The Turbines of The Tate Modern

In the name of art....we went to the Tate Modern! I had heard so much about this British contemporary art space and the progressive work they tend to display (most recently Ai Wei Wei's porcelain sunflower seeds) that I really had no idea what to expect. Dragging the Gravity set around to museums has led to my immediate concern over ceiling height, a thing that is far from a problem at The Modern which is housed inside a gigantic former power plant! Upon entering I was greeted to the largest canvas of a space (the former home of the plants turbines!) that I have ever seen in a museum! The giant hall has housed a lot of my favorite pieces in recent years including this stunning piece (in which an artist made casts of boxes from those used to pack up her mother's house after her death,  a looming, sugarcube, iceburg-like mountain in the cavernous Turbine Hall) and also this piece  (a simulated version of weather and sun bringing to mind the need to future of our environmental condition). 

Each floor of The Modern was divided into a series of galleries complete with a scrawled timeline of art history, a thing I really liked, putting into perspective what kind of art begot the next and giving the viewer an  objective ability to view these works in terms of historical reaction or action. Each exhibit then went further, discussing the artists personal creation of the work (for example how Miro created grotesque folk-like images in the face of the Spanish civil war and Catalonian skirmishes, pictured) which really telescoped the whole spectrum of art in a way that validates it in a broader sense, making art an important part of human culture, life and progression- I don't think I have ever seen a museum frame work in such a meaningful way and I seriously appreciated it!

Some of my favorite work here was by Lucien Freud (whose paintings I had never seen in person and whose skewed perspective is undeniably striking), Francis Bacon (pictured at top, for you film folks, Bacon is a HUGE inspiration to David Lynch), the films of Jean Painleve (underwater nature documentaries whose artistry uses every aspect of film [music, motion, lighting, writing etc.] to the fullest! So gorgeous!), a spectacular Jenny Holzer (why do people feel the need to be so serious when looking at art? Holzer is so good at bitingly sarcastic/intensely ironic phrasing [even in her potent political outcries], it is ok to laugh young art lovers!)...and these were only a few of the countless artists (Twombly below!) I admired at this museum!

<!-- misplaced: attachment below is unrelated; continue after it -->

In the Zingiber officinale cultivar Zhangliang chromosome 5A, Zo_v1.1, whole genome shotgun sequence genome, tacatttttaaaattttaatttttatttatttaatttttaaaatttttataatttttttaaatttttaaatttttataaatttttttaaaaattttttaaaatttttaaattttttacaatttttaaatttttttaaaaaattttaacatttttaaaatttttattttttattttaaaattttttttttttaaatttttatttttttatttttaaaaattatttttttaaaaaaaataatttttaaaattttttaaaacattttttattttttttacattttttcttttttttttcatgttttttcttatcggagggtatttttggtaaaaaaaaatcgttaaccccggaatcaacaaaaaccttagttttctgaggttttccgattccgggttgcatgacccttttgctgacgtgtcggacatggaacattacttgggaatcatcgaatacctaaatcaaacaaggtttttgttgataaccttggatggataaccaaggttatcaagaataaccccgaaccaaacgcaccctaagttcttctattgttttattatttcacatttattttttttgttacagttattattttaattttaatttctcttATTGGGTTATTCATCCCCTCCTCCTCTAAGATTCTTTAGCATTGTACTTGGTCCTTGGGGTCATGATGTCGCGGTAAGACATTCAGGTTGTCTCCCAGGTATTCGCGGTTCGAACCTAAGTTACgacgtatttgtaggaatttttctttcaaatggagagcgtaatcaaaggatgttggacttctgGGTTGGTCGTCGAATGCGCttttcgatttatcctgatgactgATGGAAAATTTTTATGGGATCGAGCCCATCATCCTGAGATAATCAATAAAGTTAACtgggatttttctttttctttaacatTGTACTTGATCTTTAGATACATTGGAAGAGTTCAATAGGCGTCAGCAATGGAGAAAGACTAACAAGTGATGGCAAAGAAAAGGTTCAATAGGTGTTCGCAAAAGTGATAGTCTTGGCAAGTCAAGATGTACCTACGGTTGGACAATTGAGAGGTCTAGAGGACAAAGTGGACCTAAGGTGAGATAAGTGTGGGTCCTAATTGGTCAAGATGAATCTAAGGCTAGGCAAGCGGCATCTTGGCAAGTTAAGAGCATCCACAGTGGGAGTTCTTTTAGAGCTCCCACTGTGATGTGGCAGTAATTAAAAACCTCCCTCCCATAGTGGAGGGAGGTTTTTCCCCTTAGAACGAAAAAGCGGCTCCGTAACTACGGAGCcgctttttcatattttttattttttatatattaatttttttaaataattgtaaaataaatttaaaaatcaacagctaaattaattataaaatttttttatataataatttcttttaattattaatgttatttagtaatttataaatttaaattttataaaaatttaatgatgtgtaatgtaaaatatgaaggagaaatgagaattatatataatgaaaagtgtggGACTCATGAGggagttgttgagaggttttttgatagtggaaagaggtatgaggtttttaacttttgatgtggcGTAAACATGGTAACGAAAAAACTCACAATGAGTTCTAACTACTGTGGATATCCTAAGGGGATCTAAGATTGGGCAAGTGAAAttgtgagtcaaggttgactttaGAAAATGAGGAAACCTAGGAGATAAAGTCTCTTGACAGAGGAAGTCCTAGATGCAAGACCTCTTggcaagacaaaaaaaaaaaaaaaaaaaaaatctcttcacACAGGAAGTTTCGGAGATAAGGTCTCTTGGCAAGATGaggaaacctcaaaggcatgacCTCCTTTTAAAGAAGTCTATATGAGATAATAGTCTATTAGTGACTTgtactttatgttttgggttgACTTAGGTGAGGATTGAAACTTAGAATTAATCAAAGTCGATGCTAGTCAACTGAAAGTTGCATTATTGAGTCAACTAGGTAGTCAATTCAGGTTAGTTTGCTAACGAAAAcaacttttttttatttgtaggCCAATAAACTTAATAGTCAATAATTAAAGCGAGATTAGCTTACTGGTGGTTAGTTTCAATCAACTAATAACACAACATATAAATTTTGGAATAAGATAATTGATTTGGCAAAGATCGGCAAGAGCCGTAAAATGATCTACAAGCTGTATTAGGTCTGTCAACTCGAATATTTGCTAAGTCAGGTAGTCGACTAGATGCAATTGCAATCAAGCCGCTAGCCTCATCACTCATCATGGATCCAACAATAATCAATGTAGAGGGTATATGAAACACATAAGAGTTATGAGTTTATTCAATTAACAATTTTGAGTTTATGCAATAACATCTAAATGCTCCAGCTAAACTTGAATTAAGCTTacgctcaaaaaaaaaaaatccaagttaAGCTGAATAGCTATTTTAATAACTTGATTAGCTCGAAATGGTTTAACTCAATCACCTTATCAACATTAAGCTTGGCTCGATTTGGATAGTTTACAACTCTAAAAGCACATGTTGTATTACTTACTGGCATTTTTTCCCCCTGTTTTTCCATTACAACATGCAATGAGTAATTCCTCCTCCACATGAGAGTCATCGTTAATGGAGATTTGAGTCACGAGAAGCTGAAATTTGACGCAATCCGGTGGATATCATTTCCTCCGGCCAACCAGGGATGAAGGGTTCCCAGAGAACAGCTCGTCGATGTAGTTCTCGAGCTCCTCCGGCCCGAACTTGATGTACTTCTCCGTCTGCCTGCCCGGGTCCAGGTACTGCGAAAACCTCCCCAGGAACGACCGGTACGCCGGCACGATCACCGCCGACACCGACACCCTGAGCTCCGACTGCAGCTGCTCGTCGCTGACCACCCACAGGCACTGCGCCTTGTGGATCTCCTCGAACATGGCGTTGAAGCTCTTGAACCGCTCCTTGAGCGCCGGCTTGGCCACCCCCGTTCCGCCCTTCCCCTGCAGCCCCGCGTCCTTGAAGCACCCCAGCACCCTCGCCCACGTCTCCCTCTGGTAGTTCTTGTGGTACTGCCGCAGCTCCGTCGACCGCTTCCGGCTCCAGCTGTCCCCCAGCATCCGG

The Tate Modern really goes out of its way to remind people of why art is so important: art can literally change the world and its historical prescence is palpable in this epic display of inspiration! To make it even better, the museum is not only open to the public seven days a week (with great hours) it is also free (!!!) such a perfect, accessible cultural resource! Also, it just occurred to me, that the Tate Modern itself, being a former energy producing factory (a deeply political/historical symbol in todays world) can be viewed as just as important as the artwork that it holds, reclaiming a means of production & profit (both in space and in terms of the huge private contributions made toward exhibitions) for us masses in order to display another angle of human progress. Overall an awesome afternoon in a truly awesome place! 



Donna K. is a recent transplant to the Midwest where she can be found exploring culture at large through film programming, writing and her general interest in the world- both on and offline.